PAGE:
..but words will never harm me.
We have known this simple rhyme since childhood but how often do we get ourselves into trouble by unnecessary responses to words that don’t harm us?
When we live in close proximity to others, their cute little habits and idiosyncrasies may lose their charm when experienced 24/7. In addition to this when somebody in your family is experiencing some form of stress, irritability or mood swings, their responses and behaviour can become erratic, careless and hurtful.
How great is the temptation to fire a caustic comment in response?
“How dare he / she speak to me like that” and a million other thoughts flash through our head, before we know it we are verbalizing an unpleasant aggressive response just to “let them see who’s boss”.
The problem is that this angry retaliation is more likely to exacerbate the situation both for them and for us. Sometimes just one mildly irritated reply can provoke a major outburst from our family member, especially if we are dealing with a troubled teenager.
Sometimes we may become bombarded by a torrent of verbal abuse for no apparent reason and the urge to respond angrily can be overwhelming.
“Why am I getting angry? These words cannot hurt my body, and they cannot hurt my mind, but the anger I am generating does harm my mind”
If you have read this article you will already understand a little about anger.
Anger is a delusion i.e. a negative state which arises within our mind and destroys our peace and happiness. This is so obvious we never see it! Do we feel happy inside when we are angry? No. We cannot hold a positive peaceful mind at the same time as a negative angry mind. So no matter how ‘justified’ we feel our anger is, it is harming our mind as well as inflaming any situation.
This does not mean that we do not verbally respond in an appropriate way when necessary but any comment made with an angry mind is not likely to be helpful or constructive. Instead we can remain calm and peaceful and respond according to the needs of the situation.
“That’s easy for you to say”, you may reply, ” you should have heard the things he/she said to me last night, how could I possibly stop myself from saying…….”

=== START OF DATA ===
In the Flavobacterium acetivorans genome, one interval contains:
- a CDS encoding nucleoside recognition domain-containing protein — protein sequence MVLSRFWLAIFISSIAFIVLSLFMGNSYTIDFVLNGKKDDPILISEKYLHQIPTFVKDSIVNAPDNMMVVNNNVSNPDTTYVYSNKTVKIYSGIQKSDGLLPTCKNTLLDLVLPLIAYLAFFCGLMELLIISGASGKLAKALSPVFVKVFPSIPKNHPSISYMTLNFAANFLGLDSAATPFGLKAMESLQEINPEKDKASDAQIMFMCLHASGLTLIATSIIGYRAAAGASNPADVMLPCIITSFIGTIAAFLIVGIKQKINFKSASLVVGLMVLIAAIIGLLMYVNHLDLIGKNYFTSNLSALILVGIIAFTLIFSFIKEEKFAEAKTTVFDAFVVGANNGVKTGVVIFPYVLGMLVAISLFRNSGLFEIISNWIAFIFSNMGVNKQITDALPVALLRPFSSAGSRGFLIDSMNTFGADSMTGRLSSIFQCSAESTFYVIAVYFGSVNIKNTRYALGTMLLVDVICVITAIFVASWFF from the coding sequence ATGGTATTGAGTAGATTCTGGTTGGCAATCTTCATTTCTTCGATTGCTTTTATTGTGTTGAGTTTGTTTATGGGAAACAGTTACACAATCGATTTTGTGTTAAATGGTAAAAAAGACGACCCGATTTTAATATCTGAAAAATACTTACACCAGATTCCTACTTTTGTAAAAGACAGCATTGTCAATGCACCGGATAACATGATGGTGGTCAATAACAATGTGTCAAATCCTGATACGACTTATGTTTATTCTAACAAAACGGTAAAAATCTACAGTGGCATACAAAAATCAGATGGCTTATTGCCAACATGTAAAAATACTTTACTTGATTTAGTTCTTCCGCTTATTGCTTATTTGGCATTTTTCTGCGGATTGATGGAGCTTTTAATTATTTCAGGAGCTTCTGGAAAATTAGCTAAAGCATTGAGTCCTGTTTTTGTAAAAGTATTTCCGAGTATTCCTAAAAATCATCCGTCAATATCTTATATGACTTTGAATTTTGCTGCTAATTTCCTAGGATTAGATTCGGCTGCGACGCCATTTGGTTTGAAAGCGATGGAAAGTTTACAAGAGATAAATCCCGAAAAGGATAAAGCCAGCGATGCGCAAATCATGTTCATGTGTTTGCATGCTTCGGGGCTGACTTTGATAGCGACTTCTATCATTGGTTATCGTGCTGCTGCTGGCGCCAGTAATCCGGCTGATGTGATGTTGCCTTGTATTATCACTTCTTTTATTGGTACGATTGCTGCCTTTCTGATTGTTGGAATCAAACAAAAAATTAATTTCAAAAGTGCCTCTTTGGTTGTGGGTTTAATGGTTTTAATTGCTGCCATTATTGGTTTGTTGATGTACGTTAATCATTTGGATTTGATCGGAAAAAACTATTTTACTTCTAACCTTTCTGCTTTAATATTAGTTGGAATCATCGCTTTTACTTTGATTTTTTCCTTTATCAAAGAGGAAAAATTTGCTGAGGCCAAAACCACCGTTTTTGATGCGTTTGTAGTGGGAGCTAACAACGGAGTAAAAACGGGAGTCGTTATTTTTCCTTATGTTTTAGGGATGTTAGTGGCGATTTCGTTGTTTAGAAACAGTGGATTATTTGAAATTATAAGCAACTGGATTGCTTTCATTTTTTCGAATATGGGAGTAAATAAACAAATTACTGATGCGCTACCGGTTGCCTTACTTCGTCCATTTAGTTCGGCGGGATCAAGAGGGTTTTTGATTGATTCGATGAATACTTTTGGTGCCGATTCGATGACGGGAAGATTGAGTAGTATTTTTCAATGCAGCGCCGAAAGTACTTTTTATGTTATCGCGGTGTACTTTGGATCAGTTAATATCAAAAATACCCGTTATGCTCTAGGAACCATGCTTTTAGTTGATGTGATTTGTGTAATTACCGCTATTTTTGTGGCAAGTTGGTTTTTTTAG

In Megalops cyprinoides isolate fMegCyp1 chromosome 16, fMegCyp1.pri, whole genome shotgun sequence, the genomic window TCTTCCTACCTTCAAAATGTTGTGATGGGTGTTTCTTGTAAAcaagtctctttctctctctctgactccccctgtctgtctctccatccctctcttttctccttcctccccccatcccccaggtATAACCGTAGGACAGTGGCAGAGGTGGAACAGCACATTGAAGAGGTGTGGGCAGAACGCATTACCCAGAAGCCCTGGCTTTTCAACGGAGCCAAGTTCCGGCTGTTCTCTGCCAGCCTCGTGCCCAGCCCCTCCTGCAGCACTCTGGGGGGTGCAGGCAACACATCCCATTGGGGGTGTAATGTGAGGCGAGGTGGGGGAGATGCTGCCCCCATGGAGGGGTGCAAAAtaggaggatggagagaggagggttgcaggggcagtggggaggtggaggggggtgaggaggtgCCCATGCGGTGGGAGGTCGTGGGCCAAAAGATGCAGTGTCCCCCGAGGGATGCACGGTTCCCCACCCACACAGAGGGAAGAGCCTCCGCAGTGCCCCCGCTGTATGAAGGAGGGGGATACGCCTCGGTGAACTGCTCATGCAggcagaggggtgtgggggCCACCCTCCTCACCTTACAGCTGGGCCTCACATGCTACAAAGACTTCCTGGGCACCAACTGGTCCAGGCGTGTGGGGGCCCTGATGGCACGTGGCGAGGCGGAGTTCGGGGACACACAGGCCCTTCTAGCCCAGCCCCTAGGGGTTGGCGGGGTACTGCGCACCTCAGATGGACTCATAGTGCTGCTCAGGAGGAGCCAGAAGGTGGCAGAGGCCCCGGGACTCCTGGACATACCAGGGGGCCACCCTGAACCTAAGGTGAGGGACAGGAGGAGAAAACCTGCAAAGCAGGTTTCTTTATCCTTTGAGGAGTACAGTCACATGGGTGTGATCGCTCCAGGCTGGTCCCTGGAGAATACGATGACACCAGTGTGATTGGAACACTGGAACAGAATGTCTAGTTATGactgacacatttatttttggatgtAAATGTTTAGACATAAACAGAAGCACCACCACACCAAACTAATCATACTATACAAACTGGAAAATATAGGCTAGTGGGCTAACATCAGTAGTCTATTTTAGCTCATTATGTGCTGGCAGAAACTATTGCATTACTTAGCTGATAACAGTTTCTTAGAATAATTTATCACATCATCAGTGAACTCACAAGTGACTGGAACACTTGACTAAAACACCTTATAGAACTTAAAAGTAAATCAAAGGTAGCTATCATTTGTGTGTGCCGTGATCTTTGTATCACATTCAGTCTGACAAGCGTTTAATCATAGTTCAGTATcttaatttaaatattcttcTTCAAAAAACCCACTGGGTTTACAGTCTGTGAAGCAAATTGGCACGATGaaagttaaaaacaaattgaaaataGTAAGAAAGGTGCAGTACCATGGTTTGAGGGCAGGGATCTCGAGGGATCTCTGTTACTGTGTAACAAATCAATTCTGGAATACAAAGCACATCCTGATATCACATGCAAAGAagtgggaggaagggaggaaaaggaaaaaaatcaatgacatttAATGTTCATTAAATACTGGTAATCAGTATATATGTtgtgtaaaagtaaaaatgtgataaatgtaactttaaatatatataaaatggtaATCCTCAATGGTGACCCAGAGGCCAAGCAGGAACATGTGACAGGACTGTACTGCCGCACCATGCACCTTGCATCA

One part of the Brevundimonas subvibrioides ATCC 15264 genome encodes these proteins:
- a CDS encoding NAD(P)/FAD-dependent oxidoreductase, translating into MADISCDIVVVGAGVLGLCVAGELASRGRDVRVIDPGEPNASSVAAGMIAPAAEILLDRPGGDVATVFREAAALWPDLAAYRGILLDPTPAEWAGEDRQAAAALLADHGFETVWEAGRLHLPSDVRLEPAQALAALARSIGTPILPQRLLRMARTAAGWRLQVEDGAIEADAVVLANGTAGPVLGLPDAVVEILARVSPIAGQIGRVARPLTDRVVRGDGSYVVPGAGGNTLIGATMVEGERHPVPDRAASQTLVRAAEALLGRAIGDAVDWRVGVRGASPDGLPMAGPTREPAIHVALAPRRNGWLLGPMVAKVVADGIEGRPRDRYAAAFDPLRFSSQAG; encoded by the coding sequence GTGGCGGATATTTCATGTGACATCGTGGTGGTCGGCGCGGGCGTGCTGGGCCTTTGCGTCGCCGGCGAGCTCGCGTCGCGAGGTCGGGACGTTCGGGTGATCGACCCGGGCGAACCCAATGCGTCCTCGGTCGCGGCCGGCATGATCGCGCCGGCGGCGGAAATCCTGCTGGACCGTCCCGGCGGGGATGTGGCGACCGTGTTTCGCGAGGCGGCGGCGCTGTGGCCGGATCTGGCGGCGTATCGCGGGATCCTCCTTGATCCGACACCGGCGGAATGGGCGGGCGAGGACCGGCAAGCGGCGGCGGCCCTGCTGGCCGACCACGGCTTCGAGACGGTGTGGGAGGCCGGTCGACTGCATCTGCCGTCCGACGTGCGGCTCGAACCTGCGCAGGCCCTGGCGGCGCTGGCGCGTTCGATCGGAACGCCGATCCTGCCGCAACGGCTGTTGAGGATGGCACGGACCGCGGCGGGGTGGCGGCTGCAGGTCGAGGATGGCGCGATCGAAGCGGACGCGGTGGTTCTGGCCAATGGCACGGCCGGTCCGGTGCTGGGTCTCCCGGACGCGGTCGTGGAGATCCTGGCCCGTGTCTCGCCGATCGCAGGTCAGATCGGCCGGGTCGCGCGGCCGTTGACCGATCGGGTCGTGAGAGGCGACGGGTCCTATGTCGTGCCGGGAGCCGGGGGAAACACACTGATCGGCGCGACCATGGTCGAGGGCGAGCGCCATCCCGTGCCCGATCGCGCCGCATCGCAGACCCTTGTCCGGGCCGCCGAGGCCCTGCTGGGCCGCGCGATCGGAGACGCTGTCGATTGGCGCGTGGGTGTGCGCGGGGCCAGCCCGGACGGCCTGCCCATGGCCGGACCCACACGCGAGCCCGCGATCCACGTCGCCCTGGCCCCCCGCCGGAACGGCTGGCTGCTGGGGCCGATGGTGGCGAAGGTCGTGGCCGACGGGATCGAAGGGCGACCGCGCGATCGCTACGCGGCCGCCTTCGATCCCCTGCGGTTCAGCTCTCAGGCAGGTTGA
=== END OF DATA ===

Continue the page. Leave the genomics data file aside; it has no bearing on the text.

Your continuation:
It is possible and here’s the plan……………………..
1. Understand why we respond angrily.
When we are insulted or criticised we experience uncomfortable feelings in our mind, we never stop to see where they are coming from: we don’t like them and want to get rid of whatever/ whoever we think is causing them as quickly as possible.
But in actual fact this situation / person is just a trigger for the potential we already have to experience these feelings. (Otherwise known as ‘Karmic imprints’, more coming soon).
We have created these potentials, or tendencies, long ago, when our mind was under the influence of delusions , so if we have a lot of ‘angry potentials’ , a trigger can easily cause us to respond in an angry manner.
The person or situation is just ‘pushing our buttons’, accessing that potential, which we have already created in the past, resulting in our angry response. Retaliating not only causes us problems in the present moment but also causes more negative potentials or ‘seeds’ to form. A simple example of the ‘law of cause and effect’.
But the good news is that if we create positive peaceful potentials we are more likely to remain calm in our responses. This means that by ‘training our mind’ gradually over time, we can eventually lose that painful anger and,through familiarity, be happy more of the time!
When we feel discomfort in our mind, we tend to panic, however as you can see from one of my favourite quotes:
“In reality, the painful feelings that arise on such occasions are not intolerable. They are only feelings, a few moments of bad weather in the mind, with no power to cause us any lasting harm……… Just as there is room in the sky for a thunderstorm, there is room in the vast space of our mind for a few painful feelings. And just as the storm has no power to destroy the sky, unpleasant feelings have no power to destroy the mind”
(How to solve our Human Problems. Geshe Kelsang Gyatso.)